House Democrats press forward with plans to remove Trump

Michael Isikoff
·Chief Investigative Correspondent
·4-min read

House Democrats, furious over the invasion of the Capitol by a mob, are preparing criminal referrals to the Justice Department to request that President Trump and some of his top advisers be investigated for inciting the violence, while also looking at a range of other options that include impeachment and invoking the 25th Amendment.

A senior congressional source told Yahoo News that while House Democrats are still “deeply traumatized” by Wednesday’s events, there was a mounting consensus among them that Congress needs to reconvene as soon as possible and take forceful action to respond to what was seen as an unprecedented attack on the institutions of government.

“What happened at the U.S. Capitol yesterday was an insurrection against the United States, incited by President Trump,” Chuck Schumer, the Democratic minority leader in the Senate, said Thursday morning. “This president must not hold office one day longer.”

US Senate Minority Leader Chuck Schumer, Democrat of New York, speaks during a press conference at the US Capitol in Washington, DC, January 6, 2021. (Saul Loeb/AFP via Getty Images)
Senate Minority Leader Chuck Schumer at a press conference at the Capitol on Wednesday. (Saul Loeb/AFP via Getty Images)

House Speaker Nancy Pelosi later joined the chorus calling for Trump’s removal, saying he had “committed an unspeakable assault on our nation and our people. I join the Senate Democratic leader in calling on the vice president to remove the president by immediately invoking the 25th Amendment. If the vice president and Cabinet do not act, the Congress may be prepared to move forward with impeachment. That is the overwhelming consensus of my caucus and the American people, by the way.”

House leaders had adjourned following the early-morning vote certifying Joe Biden’s victory in the election. “Congress needs to get back into session now,” said Democratic Rep. Tom Malinowski of New Jersey. “The executive branch is in a shambles. We have a president who is borderline deranged.

“The president incited and encouraged a violent attack on the U.S. Congress performing our constitutional duty,” he added. “There has to be consequences. We need to move quickly.”

But exactly what those consequences should be is very much up in the air at the moment. Several members have already started drafting articles of impeachment that they could introduce as privileged resolutions on the floor as soon as the House reconvenes, bypassing the usual committee process. Under that scenario, the House could vote to impeach Trump as early as next week, triggering a constitutional process that would require the Senate to hold a trial during the final days of Trump’s presidency.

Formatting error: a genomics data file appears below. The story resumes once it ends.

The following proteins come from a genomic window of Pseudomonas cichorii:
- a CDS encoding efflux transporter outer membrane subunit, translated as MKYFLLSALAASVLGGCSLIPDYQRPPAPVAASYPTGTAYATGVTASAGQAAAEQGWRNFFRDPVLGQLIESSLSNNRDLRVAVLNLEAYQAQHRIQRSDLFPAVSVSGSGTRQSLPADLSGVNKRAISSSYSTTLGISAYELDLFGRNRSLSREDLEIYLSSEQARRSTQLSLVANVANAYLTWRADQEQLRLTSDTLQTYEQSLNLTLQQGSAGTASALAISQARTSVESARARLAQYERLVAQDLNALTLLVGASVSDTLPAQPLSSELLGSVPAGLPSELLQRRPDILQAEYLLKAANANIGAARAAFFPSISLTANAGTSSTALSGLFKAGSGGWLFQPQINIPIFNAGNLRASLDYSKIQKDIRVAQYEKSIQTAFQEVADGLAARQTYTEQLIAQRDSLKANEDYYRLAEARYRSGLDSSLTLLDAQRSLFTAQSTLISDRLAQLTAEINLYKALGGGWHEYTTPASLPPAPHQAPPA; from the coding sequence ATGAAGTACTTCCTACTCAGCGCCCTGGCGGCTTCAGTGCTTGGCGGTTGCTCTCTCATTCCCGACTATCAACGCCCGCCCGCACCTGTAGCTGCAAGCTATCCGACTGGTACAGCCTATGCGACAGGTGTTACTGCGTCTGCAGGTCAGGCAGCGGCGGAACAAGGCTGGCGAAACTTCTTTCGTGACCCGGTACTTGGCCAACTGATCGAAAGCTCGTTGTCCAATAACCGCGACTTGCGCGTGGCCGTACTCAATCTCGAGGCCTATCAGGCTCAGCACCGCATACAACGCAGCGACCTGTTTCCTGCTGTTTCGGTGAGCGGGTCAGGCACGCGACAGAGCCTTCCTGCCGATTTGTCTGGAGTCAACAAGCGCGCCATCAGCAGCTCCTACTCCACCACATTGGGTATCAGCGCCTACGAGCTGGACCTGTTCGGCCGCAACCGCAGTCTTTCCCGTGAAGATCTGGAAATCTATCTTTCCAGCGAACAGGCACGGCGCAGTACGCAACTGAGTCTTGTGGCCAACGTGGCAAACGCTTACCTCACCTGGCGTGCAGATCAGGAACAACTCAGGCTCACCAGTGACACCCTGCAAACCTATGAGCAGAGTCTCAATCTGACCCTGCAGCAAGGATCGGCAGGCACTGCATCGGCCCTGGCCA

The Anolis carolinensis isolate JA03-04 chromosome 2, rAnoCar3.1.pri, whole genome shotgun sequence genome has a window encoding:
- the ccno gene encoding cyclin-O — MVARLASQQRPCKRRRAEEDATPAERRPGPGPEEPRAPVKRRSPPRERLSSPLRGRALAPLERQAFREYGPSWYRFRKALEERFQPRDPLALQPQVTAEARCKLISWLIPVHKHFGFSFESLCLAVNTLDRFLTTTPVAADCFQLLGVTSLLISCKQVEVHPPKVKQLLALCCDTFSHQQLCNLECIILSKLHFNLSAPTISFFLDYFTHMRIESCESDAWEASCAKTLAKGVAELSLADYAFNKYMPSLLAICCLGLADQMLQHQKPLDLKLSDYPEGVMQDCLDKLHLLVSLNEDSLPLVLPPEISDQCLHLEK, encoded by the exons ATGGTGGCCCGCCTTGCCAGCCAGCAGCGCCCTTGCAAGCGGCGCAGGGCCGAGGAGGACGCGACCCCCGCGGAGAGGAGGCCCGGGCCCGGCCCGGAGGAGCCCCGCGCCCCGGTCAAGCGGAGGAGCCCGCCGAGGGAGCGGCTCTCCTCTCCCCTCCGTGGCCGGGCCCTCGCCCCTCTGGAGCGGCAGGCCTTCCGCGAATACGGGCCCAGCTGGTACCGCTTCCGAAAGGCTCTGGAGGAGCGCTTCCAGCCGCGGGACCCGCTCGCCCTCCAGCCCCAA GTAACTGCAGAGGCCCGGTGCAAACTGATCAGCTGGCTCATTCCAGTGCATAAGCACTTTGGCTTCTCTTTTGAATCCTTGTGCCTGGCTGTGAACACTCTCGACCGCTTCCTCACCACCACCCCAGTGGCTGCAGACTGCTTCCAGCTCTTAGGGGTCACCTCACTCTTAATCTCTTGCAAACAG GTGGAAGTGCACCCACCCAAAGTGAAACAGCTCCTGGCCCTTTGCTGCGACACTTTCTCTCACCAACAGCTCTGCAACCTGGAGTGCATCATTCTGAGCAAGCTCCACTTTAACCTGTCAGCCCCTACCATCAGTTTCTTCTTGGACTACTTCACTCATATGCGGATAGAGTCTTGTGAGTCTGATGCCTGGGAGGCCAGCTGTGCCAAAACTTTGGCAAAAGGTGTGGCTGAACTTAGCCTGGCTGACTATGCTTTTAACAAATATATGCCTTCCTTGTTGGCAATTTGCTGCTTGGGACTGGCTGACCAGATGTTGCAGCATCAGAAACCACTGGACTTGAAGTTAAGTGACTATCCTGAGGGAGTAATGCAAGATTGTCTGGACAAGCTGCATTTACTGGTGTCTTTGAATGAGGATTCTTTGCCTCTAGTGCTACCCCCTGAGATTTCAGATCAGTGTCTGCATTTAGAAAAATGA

Rep. Alexandria Ocasio-Cortez, D-N.Y., also called on Congress to act immediately. “If the 25th amendment is not invoked today, Congress must reconvene immediately for impeachment and removal proceedings,” she tweeted Thursday.

But other steps besides impeachment are being considered, including censure and demands for invocation of the 25th Amendment to declare the president unfit for office and replace him with Vice President Mike Pence. And while either the Cabinet or an ad hoc body or committee designated by Congress could invoke the 25th Amendment, it would still require Pence’s approval to move forward.

President Donald Trump speaks during a rally protesting the electoral college certification of Joe Biden as President, Wednesday, Jan. 6, 2021, in Washington. (Evan Vucci)/AP
President Trump at a rally protesting the Electoral College certification of Joe Biden as president on Wednesday in Washington. (Evan Vucci/AP)

Also being considered are criminal referrals to the Justice Department that would be sent by the House on Jan. 21, when Biden appointees will be in charge. (It is unclear how quickly Judge Merrick Garland, whose nomination for attorney general was announced Thursday morning, will be confirmed, but with Democrats taking back control of the Senate, he is not expected to face any serious difficulties.)

Those criminal referrals could include a request that Trump’s own comments, along with those made at Wednesday’s rally by his son Donald Jr. and personal lawyer Rudy Giuliani, be investigated for incitement to violence and even sedition.

If the referrals proceed, they would also likely include a request that Trump be investigated for his taped comments last Saturday to the Georgia secretary of state asking him to “find” votes that would award him the state’s Electoral College votes. But in Trump’s case, he never explicitly called for violence during his rambling speech Wednesday, instead encouraging his thousands of supporters to march down to the Capitol — to be “strong” and buck up “weak” Republicans to act with the “kind of boldness” he said was needed to “take back our country.”

Giuliani was closer to the line, at one point calling for a “trial by combat” at the Capitol. And Trump Jr. condemned Republicans in Congress who were not standing with the president’s debunked claims of voter fraud, telling the crowd they needed to “stand up and fight.”

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